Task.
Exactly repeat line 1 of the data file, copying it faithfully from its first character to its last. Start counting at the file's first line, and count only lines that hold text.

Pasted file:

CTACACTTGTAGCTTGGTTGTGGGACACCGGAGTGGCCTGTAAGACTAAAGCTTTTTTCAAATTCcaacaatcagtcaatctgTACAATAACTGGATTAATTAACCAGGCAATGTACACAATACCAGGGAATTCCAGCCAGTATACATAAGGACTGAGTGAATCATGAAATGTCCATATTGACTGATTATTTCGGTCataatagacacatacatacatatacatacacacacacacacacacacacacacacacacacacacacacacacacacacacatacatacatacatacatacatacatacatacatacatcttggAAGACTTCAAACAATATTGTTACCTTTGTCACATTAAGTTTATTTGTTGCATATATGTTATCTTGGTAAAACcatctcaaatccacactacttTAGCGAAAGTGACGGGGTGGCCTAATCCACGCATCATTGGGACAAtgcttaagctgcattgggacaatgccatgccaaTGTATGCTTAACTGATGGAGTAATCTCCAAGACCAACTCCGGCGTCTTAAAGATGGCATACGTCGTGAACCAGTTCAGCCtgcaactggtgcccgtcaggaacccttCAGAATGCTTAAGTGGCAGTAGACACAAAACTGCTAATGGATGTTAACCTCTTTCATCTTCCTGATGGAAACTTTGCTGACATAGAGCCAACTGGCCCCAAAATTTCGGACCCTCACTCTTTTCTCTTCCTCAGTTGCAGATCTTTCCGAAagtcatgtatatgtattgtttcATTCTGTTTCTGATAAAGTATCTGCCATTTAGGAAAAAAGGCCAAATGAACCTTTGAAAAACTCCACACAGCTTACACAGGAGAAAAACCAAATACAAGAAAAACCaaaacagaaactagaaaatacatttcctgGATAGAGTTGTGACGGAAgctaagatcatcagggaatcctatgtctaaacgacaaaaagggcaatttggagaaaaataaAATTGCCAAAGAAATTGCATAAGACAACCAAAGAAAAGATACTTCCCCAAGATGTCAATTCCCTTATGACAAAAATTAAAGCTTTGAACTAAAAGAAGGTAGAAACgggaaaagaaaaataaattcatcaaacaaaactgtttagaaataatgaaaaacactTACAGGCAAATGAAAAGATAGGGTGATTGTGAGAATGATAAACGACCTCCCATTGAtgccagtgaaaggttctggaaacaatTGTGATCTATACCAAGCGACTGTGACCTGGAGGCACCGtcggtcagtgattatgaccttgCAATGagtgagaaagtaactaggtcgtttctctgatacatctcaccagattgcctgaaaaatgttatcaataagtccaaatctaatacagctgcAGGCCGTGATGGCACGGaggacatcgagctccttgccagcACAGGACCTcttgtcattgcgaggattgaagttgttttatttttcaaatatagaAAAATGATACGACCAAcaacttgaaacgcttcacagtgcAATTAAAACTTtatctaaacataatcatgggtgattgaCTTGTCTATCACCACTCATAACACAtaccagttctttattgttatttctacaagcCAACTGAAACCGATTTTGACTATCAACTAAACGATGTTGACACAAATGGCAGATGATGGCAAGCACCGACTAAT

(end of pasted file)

CTACACTTGTAGCTTGGTTGTGGGACACCGGAGTGGCCTGTAAGACTAAAGCTTTTTTCAAATTCcaacaatcagtcaatctgTACAATAACTGGATTAATTAACCAGGCAATGTACACAATACCAGGGAATTCCAGCCAGTATACATAAGGACTGAGTGAATCATGAAATGTCCATATTGACTGATTATTTCGGTCataatagacacatacatacatatacatacacacacacacacacacacacacacacacacacacacacacacacacacacacatacatacatacatacatacatacatacatacatacatcttggAAGACTTCAAACAATATTGTTACCTTTGTCACATTAAGTTTATTTGTTGCATATATGTTATCTTGGTAAAACcatctcaaatccacactacttTAGCGAAAGTGACGGGGTGGCCTAATCCACGCATCATTGGGACAAtgcttaagctgcattgggacaatgccatgccaaTGTATGCTTAACTGATGGAGTAATCTCCAAGACCAACTCCGGCGTCTTAAAGATGGCATACGTCGTGAACCAGTTCAGCCtgcaactggtgcccgtcaggaacccttCAGAATGCTTAAGTGGCAGTAGACACAAAACTGCTAATGGATGTTAACCTCTTTCATCTTCCTGATGGAAACTTTGCTGACATAGAGCCAACTGGCCCCAAAATTTCGGACCCTCACTCTTTTCTCTTCCTCAGTTGCAGATCTTTCCGAAagtcatgtatatgtattgtttcATTCTGTTTCTGATAAAGTATCTGCCATTTAGGAAAAAAGGCCAAATGAACCTTTGAAAAACTCCACACAGCTTACACAGGAGAAAAACCAAATACAAGAAAAACCaaaacagaaactagaaaatacatttcctgGATAGAGTTGTGACGGAAgctaagatcatcagggaatcctatgtctaaacgacaaaaagggcaatttggagaaaaataaAATTGCCAAAGAAATTGCATAAGACAACCAAAGAAAAGATACTTCCCCAAGATGTCAATTCCCTTATGACAAAAATTAAAGCTTTGAACTAAAAGAAGGTAGAAACgggaaaagaaaaataaattcatcaaacaaaactgtttagaaataatgaaaaacactTACAGGCAAATGAAAAGATAGGGTGATTGTGAGAATGATAAACGACCTCCCATTGAtgccagtgaaaggttctggaaacaatTGTGATCTATACCAAGCGACTGTGACCTGGAGGCACCGtcggtcagtgattatgaccttgCAATGagtgagaaagtaactaggtcgtttctctgatacatctcaccagattgcctgaaaaatgttatcaataagtccaaatctaatacagctgcAGGCCGTGATGGCACGGaggacatcgagctccttgccagcACAGGACCTcttgtcattgcgaggattgaagttgttttatttttcaaatatagaAAAATGATACGACCAAcaacttgaaacgcttcacagtgcAATTAAAACTTtatctaaacataatcatgggtgattgaCTTGTCTATCACCACTCATAACACAtaccagttctttattgttatttctacaagcCAACTGAAACCGATTTTGACTATCAACTAAACGATGTTGACACAAATGGCAGATGATGGCAAGCACCGACTAAT